The board’s target graduation rate is 95 percent; last year’s statewide average was 86 percent. The target effective rate is 70-75 percent; the statewide average over the past five years is 46 percent. Asked if is possible to hit those goals, the Commissioner said he thinks so – but only if schools fundamentally change. “Schools are not set up for the success of each child,” he said. “They were designed to sort and select kids when only a minority were going to go to college, and most would go straight to a workforce where many jobs didn’t even need a high school diploma. That has changed.”
Based on the early experience of redesign schools, there are several major challenges to the effort.
First, many teachers reporting being energized by the process. If not, they leave, because it is much harder work, demanding high knowledge and doing more for students and families. This raises questions about sustainability, resources, time and mental capacity for expanding roles.
Second, without strong communication about why and how changes are being implemented, students, families and communities will be surprised, frustrated and possibly opposed. One comment: “It is easy to change for younger students – they don’t know what school is supposed to be. It’s much harder for older students and parents who expect things to be a certain way and want school to be the way they remember it.” Another comment: “It’s hard to engage parents until there is a problem – and then it is too late.” That’s especially true for families where the child is already fairly successful in the current system.
That is reflected in polls like the PDK survey, which for years has found most people think other schools are doing poorly but grade their own schools highly. This implies some people will feel, “We need to fix other people’s schools and kids – but not mine.” One community member addressed that attitude, “Our schools are not broken – but they can be better.”
Third, the push to provide more social services for students in schools is driven by unmet needs, but it can also place schools in competition with other providers over scarce professional staff and limited funding.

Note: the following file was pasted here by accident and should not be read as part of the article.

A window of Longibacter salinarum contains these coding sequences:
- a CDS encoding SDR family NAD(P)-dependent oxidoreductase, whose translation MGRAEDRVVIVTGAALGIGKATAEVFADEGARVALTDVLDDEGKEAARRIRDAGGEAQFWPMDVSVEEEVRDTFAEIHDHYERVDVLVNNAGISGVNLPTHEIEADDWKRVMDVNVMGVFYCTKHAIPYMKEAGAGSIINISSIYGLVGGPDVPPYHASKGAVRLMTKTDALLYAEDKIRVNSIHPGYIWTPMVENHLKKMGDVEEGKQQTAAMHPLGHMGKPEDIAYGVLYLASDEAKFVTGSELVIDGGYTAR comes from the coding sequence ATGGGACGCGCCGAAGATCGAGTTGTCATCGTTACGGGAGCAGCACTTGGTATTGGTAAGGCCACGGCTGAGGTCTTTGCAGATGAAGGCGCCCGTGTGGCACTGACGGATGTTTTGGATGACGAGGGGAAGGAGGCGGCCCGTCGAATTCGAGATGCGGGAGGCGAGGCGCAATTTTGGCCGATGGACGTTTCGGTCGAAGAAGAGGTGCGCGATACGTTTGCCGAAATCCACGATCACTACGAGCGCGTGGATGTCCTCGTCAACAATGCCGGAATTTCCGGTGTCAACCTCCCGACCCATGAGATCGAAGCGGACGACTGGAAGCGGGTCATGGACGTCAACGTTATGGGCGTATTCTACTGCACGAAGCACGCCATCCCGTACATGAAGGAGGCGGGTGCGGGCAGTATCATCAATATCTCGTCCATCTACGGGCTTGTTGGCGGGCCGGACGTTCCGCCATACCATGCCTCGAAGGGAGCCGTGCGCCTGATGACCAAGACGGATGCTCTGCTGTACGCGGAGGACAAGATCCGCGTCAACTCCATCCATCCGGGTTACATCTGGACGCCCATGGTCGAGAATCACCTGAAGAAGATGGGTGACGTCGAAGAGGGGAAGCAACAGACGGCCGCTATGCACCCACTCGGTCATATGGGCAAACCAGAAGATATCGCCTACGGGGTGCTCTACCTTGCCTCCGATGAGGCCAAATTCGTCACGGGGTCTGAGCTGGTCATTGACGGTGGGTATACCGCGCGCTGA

Fourth, the redesign effort has allowed schools to try, fail and make corrections. There is no model for achieving the kinds of goals set by the State Board. One example discussed in the Journal articles was the Wellington school district’s experience with the on-line Summit Learning platform, which prompted student frustration, parental opposition and a profile in the New York Times.
In response, the district has made changes this year, having teachers give more help to students in navigating the system and allowing families to opt out.
If there was a star of the launch event, it may have been Wellington high school student Michaela Washington-Adkins, who explained how Summit is a different way to learn. “It was hard for students at first, because we were used to teachers lecturing us on what we were supposed to learn. We had to figure out to how to learn to lecture ourselves. By the end of the year, most students got used to it.” She also noted the self-directed program allow her to skip her junior year, moving from sophomore to senior at her own pace.
“The world is constantly changing, and our education system has to keep up in some way,” Washington-Adkins said in the Journal article. “Can I completely say that Summit Learning program may be our best way of learning in today’s world? Maybe not. Yet I believe it’s a step towards what we’re aiming for in our school system today.”